C: Your films are self-financed?
NB: They all are, but let me finish this train of thought. Double Down, my first feature, which I think I made in 2006 (editor’s note: it was 2005), was literally my film school. Like I said, I had done my homework, I thought, but I was ready to jump into it. Obviously a low-budget feature, but a feature I had wanted to do with as much professionalism and high-quality standards I could afford. I made Double Down low-budget, then I just submitted it to film festivals all around the country. It got picked up by some film festivals and all of a sudden it became this crazy cult thing. All this time I was practicing as an architect. I never stopped practicing as an architect, therefore continuing to save my money. I then went to to make two to two-and-a-half years later my next film, I Am Here….Now, which I self-funded, wrote, produced, directed, and made all the props. I just did everything, then released that to the festivals and got a lot of attention. It just kind of perpetuated this cult filmmaker image. But I kept going, still as an architect, saving my money, and I made my third feature, Fateful Findings. Well, by now, I had some cult status, good or bad, that had occurred by doing the prior two films, but Fateful Findings, like all my films and the market has proven this, is 1000% better than the prior two films. My next film will be 5000% better than Fateful Findings. That’s my progress and my evolution. Anyway Fateful Findings, when that hit the festivals, they went crazy. Now the festival market people realized Neil Breen was not just somebody doing one film then disappearing, this guy’s for real.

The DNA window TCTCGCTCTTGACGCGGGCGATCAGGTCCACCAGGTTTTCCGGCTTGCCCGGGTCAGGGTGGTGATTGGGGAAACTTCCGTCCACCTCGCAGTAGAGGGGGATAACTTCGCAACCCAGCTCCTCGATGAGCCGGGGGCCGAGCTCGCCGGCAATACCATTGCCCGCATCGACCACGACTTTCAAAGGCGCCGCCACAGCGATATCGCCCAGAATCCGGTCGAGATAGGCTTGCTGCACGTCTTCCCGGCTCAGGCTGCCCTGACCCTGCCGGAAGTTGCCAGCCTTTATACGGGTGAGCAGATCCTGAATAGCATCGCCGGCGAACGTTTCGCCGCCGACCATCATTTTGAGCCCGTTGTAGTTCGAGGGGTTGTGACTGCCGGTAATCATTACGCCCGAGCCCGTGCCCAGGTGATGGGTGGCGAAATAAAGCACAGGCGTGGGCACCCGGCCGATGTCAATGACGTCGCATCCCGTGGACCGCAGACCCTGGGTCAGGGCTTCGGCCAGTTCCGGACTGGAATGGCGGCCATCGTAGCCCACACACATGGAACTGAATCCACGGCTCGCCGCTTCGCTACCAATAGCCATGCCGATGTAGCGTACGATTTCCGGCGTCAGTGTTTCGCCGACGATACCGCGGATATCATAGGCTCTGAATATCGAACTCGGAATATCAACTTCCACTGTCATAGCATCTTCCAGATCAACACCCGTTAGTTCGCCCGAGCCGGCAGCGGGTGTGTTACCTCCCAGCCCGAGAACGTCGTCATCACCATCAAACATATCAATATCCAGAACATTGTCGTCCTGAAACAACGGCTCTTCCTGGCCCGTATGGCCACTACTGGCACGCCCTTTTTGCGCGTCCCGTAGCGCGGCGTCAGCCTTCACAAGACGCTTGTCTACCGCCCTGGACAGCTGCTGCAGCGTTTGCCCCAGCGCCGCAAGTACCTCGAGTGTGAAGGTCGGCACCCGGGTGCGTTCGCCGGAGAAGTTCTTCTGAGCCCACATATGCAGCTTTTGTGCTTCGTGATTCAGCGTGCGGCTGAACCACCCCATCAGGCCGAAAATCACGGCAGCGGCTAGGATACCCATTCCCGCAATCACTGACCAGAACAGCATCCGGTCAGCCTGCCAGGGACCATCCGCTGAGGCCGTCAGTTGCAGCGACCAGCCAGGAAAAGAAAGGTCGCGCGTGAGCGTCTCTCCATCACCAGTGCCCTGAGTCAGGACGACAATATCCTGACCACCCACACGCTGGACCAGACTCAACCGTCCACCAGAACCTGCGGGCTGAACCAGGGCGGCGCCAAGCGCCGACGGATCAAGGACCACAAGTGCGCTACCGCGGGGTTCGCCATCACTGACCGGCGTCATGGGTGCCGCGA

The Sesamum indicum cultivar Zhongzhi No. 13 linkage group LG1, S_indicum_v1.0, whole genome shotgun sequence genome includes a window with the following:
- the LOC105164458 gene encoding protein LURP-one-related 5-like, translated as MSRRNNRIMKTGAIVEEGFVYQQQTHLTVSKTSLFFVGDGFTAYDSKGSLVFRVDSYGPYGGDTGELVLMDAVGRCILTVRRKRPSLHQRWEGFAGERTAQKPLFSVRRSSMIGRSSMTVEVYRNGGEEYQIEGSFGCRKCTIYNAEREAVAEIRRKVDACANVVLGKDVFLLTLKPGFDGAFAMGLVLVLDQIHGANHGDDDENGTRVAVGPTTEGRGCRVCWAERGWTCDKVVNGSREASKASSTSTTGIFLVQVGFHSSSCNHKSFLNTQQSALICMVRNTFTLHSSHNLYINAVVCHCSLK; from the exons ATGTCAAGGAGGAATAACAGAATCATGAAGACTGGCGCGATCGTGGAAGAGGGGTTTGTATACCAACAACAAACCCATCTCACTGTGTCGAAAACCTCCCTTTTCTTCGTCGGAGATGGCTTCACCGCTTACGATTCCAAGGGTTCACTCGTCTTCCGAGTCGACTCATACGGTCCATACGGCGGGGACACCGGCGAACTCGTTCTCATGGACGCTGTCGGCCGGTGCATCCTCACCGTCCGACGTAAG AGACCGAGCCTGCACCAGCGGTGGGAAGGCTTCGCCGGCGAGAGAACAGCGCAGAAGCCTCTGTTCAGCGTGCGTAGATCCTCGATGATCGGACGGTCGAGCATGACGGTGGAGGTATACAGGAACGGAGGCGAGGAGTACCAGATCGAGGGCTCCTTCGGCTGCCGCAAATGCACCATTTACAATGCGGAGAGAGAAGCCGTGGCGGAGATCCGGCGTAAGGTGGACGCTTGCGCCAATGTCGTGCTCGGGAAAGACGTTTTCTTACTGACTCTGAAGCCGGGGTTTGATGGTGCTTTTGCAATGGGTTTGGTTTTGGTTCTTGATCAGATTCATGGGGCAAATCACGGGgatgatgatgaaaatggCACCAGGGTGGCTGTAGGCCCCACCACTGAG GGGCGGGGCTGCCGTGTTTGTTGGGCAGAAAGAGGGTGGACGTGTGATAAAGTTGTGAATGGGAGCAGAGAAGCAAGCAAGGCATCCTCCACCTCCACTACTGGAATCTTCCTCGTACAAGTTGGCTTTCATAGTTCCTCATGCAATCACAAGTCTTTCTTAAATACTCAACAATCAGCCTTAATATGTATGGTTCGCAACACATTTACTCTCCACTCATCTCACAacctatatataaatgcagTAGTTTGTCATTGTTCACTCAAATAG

C: Do you see yourself as a visual filmmaking, or are you someone more concerned with the story?
NB: Oh, both! Absolutely both. In fact, the next film will be visually more interesting and from a storyline more interesting. The visuals, that’s where my head is. Some of that has to do with architecture. Visuals are very important, as well as the content. The storylines of my films are very important to me. Nothing against them, but I’m not interested in making Transformers 17 or the next teen coming-of-age movie. I don’t relate to that.
C: So no blockbusters from Neil Breen?
C: There are no Hollywood blockbusters in your future?
NB: The next one, you’ll be surprised. The next one, you will be surprised. But yeah, I’m not interested in making gang movies about drug dealers in downtown Brooklyn. I don’t get that. I understand it, I appreciate it but it’s just not me as a filmmaker. All of my three films, I really don’t repeat anything. I don’t repeat characters, none of them are sequels and none of them really have common themes, but what’s common in my writing is a sense of entertainment, a sense of paranormal or mystical elements and a sense of social commentary without being judgmental. In other words, I don’t tell the audience, “Well, this is the right way and that’s the wrong way.” I just want to plant a seed of thought in the audience without getting too heavy. That’s what interesting, most of the festivals and the distributors immediately picked up on that. One of my favorite quotes or reviews is, “Neil Breen’s films are genre-defying.” In other words, they don’t fall into a specific niche or plot. It’s not a horror film, it’s not a slasher film, it’s not a political film, it’s not a love story; it’s kind of a blend of a lot of different elements.